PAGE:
Police Staff Association (PSA) Chairman Sergeant Sonny Miller accused Deputy Prime Minister and Minister of Finance Peter Turnquest of being “misinformed” when he said all police officers except for “some reserve officers” were paid the $1,400 lump sum payment promised by the prime minister.
Last week, Turnquest said that as far as he is aware all permanent police officers received the payment. But he admitted that “one or two” may have been omitted in error.
“As far as I’m aware, all police officers were paid,” Turnquest said.
“You may have had some reserve officers that may not have gotten paid.
“The program is really geared towards permanent and pensionable public servants, and we believe we have covered most of that. There may be one or two that have been omitted by error or omission, but by and large we believe that we have met our commitment to the public service in that regard.”
Miller refuted, saying: “The thing is, with him, he either has been misled or he was misinformed because he’s saying that based on his information, the only folks that weren’t paid were reservists. That is not the case.”
Minister of National Insurance and Public Service Brensil Rolle has clarified that members of the uniformed branches (police, customs, defence force, immigration, etc.) are included among those who were to receive the payment; and that contract workers hired outside the Public Service Commission are included among those who would not.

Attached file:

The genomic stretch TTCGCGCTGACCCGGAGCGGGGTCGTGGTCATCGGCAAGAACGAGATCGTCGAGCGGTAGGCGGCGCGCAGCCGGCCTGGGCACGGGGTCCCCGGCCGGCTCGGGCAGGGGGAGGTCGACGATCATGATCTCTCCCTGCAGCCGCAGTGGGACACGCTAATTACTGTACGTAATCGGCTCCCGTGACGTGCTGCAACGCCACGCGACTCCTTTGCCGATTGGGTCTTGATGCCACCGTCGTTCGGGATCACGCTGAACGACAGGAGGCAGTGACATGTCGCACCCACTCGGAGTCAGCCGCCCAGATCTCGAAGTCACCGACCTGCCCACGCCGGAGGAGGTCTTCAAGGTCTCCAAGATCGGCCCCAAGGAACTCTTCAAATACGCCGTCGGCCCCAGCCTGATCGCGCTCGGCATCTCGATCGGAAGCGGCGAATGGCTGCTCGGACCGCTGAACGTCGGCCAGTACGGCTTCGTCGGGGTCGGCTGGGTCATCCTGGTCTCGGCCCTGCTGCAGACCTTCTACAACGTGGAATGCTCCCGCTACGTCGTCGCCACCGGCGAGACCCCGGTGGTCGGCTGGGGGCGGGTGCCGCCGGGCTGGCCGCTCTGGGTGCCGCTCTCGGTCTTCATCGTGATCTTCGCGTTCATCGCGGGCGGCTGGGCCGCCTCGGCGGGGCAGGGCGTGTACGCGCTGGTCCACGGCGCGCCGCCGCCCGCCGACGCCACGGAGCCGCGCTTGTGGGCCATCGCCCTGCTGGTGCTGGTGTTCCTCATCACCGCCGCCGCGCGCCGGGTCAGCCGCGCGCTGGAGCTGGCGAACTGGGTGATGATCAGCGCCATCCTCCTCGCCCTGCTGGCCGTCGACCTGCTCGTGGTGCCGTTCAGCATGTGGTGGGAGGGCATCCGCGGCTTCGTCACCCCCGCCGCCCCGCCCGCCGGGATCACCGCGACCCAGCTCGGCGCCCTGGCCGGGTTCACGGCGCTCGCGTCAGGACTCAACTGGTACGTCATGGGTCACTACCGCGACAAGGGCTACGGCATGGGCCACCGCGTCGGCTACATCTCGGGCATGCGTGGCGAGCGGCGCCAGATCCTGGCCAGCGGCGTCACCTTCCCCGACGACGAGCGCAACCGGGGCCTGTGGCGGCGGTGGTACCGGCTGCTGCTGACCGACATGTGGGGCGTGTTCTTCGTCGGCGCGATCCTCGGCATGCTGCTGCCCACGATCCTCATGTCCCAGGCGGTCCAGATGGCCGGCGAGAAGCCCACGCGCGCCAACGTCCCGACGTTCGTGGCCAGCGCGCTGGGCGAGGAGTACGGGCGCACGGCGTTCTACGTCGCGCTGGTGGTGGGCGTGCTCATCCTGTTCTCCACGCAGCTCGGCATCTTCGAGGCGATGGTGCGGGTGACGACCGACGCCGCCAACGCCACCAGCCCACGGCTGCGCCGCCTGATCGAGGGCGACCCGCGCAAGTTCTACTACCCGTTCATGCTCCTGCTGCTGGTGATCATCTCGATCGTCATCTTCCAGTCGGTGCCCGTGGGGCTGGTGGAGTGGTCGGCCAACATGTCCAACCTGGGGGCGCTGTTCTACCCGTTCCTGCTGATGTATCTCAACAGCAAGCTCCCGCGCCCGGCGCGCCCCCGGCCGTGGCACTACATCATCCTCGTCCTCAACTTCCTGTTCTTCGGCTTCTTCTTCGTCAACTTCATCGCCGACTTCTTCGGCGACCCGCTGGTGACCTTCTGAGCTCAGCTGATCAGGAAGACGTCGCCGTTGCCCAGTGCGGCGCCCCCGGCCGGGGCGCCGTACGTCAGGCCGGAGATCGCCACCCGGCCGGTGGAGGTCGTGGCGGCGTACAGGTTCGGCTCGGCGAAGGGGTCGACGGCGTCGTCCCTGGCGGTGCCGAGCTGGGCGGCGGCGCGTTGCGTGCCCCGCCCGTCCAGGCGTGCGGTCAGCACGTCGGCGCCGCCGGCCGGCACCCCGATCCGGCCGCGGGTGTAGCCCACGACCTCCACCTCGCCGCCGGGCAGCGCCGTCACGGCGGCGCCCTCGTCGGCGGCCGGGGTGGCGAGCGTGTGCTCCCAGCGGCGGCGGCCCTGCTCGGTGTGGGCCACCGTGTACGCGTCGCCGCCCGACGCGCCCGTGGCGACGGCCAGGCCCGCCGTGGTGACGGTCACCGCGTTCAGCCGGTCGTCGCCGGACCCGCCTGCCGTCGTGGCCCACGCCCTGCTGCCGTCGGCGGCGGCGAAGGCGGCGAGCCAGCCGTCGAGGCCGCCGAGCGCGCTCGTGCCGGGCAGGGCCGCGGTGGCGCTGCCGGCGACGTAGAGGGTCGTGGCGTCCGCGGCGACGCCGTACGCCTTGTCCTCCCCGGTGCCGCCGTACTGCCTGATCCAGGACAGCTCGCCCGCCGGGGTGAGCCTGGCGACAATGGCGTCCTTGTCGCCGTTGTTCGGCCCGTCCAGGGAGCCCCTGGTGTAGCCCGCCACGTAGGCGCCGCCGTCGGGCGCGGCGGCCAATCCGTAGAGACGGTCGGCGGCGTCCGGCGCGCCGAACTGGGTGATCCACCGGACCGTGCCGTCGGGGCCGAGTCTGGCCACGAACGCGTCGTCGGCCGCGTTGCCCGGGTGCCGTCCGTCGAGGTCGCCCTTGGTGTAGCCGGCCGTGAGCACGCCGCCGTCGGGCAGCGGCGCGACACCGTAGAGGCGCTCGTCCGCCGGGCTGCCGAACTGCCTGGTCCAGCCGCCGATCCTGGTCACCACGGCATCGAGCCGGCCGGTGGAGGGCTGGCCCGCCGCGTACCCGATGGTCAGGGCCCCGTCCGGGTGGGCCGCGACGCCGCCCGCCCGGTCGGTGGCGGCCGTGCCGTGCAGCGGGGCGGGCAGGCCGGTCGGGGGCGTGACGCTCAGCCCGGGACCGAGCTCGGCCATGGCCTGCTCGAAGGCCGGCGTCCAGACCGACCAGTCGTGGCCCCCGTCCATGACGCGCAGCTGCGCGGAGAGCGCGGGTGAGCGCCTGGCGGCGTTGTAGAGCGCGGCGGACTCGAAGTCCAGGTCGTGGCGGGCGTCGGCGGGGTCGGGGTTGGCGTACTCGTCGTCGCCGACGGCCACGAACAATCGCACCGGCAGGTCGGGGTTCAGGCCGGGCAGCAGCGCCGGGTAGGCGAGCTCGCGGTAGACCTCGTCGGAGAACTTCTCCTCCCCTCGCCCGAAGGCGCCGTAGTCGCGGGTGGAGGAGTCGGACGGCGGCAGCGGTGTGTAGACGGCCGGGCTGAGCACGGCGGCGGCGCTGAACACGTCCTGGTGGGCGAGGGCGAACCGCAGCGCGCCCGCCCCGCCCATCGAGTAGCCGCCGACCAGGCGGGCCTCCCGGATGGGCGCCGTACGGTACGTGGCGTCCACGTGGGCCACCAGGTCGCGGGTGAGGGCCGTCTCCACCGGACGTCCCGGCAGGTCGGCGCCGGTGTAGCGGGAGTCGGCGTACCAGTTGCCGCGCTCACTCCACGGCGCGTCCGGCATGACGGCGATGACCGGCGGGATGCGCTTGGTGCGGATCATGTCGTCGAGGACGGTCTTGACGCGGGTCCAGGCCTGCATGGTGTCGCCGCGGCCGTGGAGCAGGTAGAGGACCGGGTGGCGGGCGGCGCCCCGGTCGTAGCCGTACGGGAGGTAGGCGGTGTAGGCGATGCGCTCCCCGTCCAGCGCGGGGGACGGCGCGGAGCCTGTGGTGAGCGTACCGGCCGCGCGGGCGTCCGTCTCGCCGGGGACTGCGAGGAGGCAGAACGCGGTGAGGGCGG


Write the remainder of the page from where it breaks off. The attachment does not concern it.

Miller previously said that of about 4,000 officers in the association, over 300 were excluded. He said that only officers who have achieved 25 years of service and “reached pension” were excluded, noting that those officers are on year-to-year contracts.
However, he stressed that those officers are “still serving members” of the police force and added that they feel “slighted” by the exclusion.
He also said the association has a major problem that no one explained why the officers were excluded, and that he referred the matter to Minister of National Security Marvin Dames who promised to look into it.
On Saturday, he told The Guardian that he contacted another official following Turnquest’s comments.
“So that is why I spoke with [the minister’s] aide yesterday and I’ll give him until Monday,” Miller said.
“I need to speak with him on that and let him know that he was misinformed and he needs to fix it.”
Since Prime Minister Dr. Hubert Minnis announced the lump sum payments earlier this month, there has been some confusion regarding eligibility and timelines, among other concerns.
Minnis originally told reporters, “What I can say at this particular point in time is that those in the public service, that is immigration, customs, police, defence force, teachers, PHA (Public Hospitals Authority), doctors and nurses, they would receive a lump sum payment in their pay check the end of this month — $1,400.”
Rolle then said it was government’s intention to pay all 22,000 public service employees, including those who are not permanent or pensionable; however he later confirmed that not all workers would be eligible to receive the payment after all.
He added that the exercise cost $30 million.
Over 300 officers in staff association were ‘excluded’